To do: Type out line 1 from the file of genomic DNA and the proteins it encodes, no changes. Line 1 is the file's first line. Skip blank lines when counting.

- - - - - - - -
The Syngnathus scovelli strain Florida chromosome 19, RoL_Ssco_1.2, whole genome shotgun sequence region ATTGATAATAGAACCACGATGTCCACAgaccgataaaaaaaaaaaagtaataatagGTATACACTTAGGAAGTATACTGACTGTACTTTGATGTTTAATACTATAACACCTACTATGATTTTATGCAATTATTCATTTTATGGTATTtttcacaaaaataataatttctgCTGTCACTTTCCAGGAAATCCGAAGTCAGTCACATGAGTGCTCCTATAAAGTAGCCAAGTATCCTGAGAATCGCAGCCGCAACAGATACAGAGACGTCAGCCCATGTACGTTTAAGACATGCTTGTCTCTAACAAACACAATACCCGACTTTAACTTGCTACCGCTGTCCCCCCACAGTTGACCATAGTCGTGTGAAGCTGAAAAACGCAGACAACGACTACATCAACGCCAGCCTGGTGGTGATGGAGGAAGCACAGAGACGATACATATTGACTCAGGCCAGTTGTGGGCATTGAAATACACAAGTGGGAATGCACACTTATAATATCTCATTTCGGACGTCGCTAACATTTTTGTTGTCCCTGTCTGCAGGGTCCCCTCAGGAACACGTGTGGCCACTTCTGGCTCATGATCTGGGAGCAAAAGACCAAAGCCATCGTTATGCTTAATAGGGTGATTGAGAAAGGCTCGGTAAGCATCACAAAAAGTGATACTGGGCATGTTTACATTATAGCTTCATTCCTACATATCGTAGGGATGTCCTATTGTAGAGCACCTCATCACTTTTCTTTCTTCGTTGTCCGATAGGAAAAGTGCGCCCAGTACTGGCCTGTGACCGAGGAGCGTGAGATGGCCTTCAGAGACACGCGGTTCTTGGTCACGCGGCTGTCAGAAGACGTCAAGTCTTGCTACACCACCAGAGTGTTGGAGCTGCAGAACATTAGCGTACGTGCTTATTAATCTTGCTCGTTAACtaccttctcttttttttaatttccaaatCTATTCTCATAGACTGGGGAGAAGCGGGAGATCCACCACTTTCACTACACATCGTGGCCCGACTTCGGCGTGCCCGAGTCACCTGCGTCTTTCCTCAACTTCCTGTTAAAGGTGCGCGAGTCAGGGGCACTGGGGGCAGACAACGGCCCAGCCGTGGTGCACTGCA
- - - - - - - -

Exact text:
The Syngnathus scovelli strain Florida chromosome 19, RoL_Ssco_1.2, whole genome shotgun sequence region ATTGATAATAGAACCACGATGTCCACAgaccgataaaaaaaaaaaagtaataatagGTATACACTTAGGAAGTATACTGACTGTACTTTGATGTTTAATACTATAACACCTACTATGATTTTATGCAATTATTCATTTTATGGTATTtttcacaaaaataataatttctgCTGTCACTTTCCAGGAAATCCGAAGTCAGTCACATGAGTGCTCCTATAAAGTAGCCAAGTATCCTGAGAATCGCAGCCGCAACAGATACAGAGACGTCAGCCCATGTACGTTTAAGACATGCTTGTCTCTAACAAACACAATACCCGACTTTAACTTGCTACCGCTGTCCCCCCACAGTTGACCATAGTCGTGTGAAGCTGAAAAACGCAGACAACGACTACATCAACGCCAGCCTGGTGGTGATGGAGGAAGCACAGAGACGATACATATTGACTCAGGCCAGTTGTGGGCATTGAAATACACAAGTGGGAATGCACACTTATAATATCTCATTTCGGACGTCGCTAACATTTTTGTTGTCCCTGTCTGCAGGGTCCCCTCAGGAACACGTGTGGCCACTTCTGGCTCATGATCTGGGAGCAAAAGACCAAAGCCATCGTTATGCTTAATAGGGTGATTGAGAAAGGCTCGGTAAGCATCACAAAAAGTGATACTGGGCATGTTTACATTATAGCTTCATTCCTACATATCGTAGGGATGTCCTATTGTAGAGCACCTCATCACTTTTCTTTCTTCGTTGTCCGATAGGAAAAGTGCGCCCAGTACTGGCCTGTGACCGAGGAGCGTGAGATGGCCTTCAGAGACACGCGGTTCTTGGTCACGCGGCTGTCAGAAGACGTCAAGTCTTGCTACACCACCAGAGTGTTGGAGCTGCAGAACATTAGCGTACGTGCTTATTAATCTTGCTCGTTAACtaccttctcttttttttaatttccaaatCTATTCTCATAGACTGGGGAGAAGCGGGAGATCCACCACTTTCACTACACATCGTGGCCCGACTTCGGCGTGCCCGAGTCACCTGCGTCTTTCCTCAACTTCCTGTTAAAGGTGCGCGAGTCAGGGGCACTGGGGGCAGACAACGGCCCAGCCGTGGTGCACTGCA